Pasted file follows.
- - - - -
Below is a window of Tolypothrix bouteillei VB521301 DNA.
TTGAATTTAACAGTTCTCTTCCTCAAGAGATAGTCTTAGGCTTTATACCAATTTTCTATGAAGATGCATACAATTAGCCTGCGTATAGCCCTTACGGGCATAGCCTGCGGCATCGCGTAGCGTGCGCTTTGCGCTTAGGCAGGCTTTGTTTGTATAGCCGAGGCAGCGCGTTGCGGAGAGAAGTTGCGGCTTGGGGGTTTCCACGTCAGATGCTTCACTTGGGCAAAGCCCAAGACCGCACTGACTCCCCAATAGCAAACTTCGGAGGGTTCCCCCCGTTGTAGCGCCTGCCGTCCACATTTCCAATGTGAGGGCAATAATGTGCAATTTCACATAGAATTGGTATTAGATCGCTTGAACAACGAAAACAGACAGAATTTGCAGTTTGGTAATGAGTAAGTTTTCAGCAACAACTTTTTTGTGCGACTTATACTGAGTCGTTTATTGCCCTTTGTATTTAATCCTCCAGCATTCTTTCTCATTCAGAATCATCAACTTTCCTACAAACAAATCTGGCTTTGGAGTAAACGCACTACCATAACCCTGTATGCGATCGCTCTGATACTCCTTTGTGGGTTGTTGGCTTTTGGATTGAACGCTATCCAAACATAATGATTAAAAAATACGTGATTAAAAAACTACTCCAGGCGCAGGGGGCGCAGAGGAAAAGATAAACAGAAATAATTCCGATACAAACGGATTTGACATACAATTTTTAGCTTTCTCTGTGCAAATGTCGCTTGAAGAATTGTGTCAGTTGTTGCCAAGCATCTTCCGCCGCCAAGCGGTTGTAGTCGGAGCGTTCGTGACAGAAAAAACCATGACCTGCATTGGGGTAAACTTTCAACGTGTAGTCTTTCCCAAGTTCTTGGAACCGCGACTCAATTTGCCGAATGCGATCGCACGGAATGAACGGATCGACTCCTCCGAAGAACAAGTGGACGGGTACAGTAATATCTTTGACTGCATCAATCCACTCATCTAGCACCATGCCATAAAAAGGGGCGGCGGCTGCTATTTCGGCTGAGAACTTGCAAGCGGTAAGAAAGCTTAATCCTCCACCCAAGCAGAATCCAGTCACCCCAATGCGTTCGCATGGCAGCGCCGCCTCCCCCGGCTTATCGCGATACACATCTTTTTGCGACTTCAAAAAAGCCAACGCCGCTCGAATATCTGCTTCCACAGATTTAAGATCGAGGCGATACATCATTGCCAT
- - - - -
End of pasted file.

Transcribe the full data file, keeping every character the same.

Below is a window of Tolypothrix bouteillei VB521301 DNA.
TTGAATTTAACAGTTCTCTTCCTCAAGAGATAGTCTTAGGCTTTATACCAATTTTCTATGAAGATGCATACAATTAGCCTGCGTATAGCCCTTACGGGCATAGCCTGCGGCATCGCGTAGCGTGCGCTTTGCGCTTAGGCAGGCTTTGTTTGTATAGCCGAGGCAGCGCGTTGCGGAGAGAAGTTGCGGCTTGGGGGTTTCCACGTCAGATGCTTCACTTGGGCAAAGCCCAAGACCGCACTGACTCCCCAATAGCAAACTTCGGAGGGTTCCCCCCGTTGTAGCGCCTGCCGTCCACATTTCCAATGTGAGGGCAATAATGTGCAATTTCACATAGAATTGGTATTAGATCGCTTGAACAACGAAAACAGACAGAATTTGCAGTTTGGTAATGAGTAAGTTTTCAGCAACAACTTTTTTGTGCGACTTATACTGAGTCGTTTATTGCCCTTTGTATTTAATCCTCCAGCATTCTTTCTCATTCAGAATCATCAACTTTCCTACAAACAAATCTGGCTTTGGAGTAAACGCACTACCATAACCCTGTATGCGATCGCTCTGATACTCCTTTGTGGGTTGTTGGCTTTTGGATTGAACGCTATCCAAACATAATGATTAAAAAATACGTGATTAAAAAACTACTCCAGGCGCAGGGGGCGCAGAGGAAAAGATAAACAGAAATAATTCCGATACAAACGGATTTGACATACAATTTTTAGCTTTCTCTGTGCAAATGTCGCTTGAAGAATTGTGTCAGTTGTTGCCAAGCATCTTCCGCCGCCAAGCGGTTGTAGTCGGAGCGTTCGTGACAGAAAAAACCATGACCTGCATTGGGGTAAACTTTCAACGTGTAGTCTTTCCCAAGTTCTTGGAACCGCGACTCAATTTGCCGAATGCGATCGCACGGAATGAACGGATCGACTCCTCCGAAGAACAAGTGGACGGGTACAGTAATATCTTTGACTGCATCAATCCACTCATCTAGCACCATGCCATAAAAAGGGGCGGCGGCTGCTATTTCGGCTGAGAACTTGCAAGCGGTAAGAAAGCTTAATCCTCCACCCAAGCAGAATCCAGTCACCCCAATGCGTTCGCATGGCAGCGCCGCCTCCCCCGGCTTATCGCGATACACATCTTTTTGCGACTTCAAAAAAGCCAACGCCGCTCGAATATCTGCTTCCACAGATTTAAGATCGAGGCGATACATCATTGCCAT